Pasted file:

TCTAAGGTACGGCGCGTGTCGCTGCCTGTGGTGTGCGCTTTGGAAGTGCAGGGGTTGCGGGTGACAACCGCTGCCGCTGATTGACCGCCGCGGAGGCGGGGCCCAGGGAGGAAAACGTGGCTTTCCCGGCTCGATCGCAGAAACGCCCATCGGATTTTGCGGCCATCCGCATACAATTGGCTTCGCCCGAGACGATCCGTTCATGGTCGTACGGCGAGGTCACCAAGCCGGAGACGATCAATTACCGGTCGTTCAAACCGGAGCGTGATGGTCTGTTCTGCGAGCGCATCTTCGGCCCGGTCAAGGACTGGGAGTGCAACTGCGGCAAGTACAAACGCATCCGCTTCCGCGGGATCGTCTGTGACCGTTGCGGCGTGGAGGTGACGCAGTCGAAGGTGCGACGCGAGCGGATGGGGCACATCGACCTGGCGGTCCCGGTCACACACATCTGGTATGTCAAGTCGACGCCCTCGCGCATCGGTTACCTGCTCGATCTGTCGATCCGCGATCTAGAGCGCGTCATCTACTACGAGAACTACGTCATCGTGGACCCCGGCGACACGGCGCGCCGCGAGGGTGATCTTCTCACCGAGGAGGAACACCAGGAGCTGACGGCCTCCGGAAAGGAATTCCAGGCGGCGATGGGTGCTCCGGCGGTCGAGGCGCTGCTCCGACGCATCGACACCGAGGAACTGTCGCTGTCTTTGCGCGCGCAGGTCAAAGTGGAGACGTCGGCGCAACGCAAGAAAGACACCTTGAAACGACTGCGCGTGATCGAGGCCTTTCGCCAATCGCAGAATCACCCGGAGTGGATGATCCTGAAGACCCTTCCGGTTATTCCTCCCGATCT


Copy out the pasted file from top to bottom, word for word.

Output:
TCTAAGGTACGGCGCGTGTCGCTGCCTGTGGTGTGCGCTTTGGAAGTGCAGGGGTTGCGGGTGACAACCGCTGCCGCTGATTGACCGCCGCGGAGGCGGGGCCCAGGGAGGAAAACGTGGCTTTCCCGGCTCGATCGCAGAAACGCCCATCGGATTTTGCGGCCATCCGCATACAATTGGCTTCGCCCGAGACGATCCGTTCATGGTCGTACGGCGAGGTCACCAAGCCGGAGACGATCAATTACCGGTCGTTCAAACCGGAGCGTGATGGTCTGTTCTGCGAGCGCATCTTCGGCCCGGTCAAGGACTGGGAGTGCAACTGCGGCAAGTACAAACGCATCCGCTTCCGCGGGATCGTCTGTGACCGTTGCGGCGTGGAGGTGACGCAGTCGAAGGTGCGACGCGAGCGGATGGGGCACATCGACCTGGCGGTCCCGGTCACACACATCTGGTATGTCAAGTCGACGCCCTCGCGCATCGGTTACCTGCTCGATCTGTCGATCCGCGATCTAGAGCGCGTCATCTACTACGAGAACTACGTCATCGTGGACCCCGGCGACACGGCGCGCCGCGAGGGTGATCTTCTCACCGAGGAGGAACACCAGGAGCTGACGGCCTCCGGAAAGGAATTCCAGGCGGCGATGGGTGCTCCGGCGGTCGAGGCGCTGCTCCGACGCATCGACACCGAGGAACTGTCGCTGTCTTTGCGCGCGCAGGTCAAAGTGGAGACGTCGGCGCAACGCAAGAAAGACACCTTGAAACGACTGCGCGTGATCGAGGCCTTTCGCCAATCGCAGAATCACCCGGAGTGGATGATCCTGAAGACCCTTCCGGTTATTCCTCCCGATCT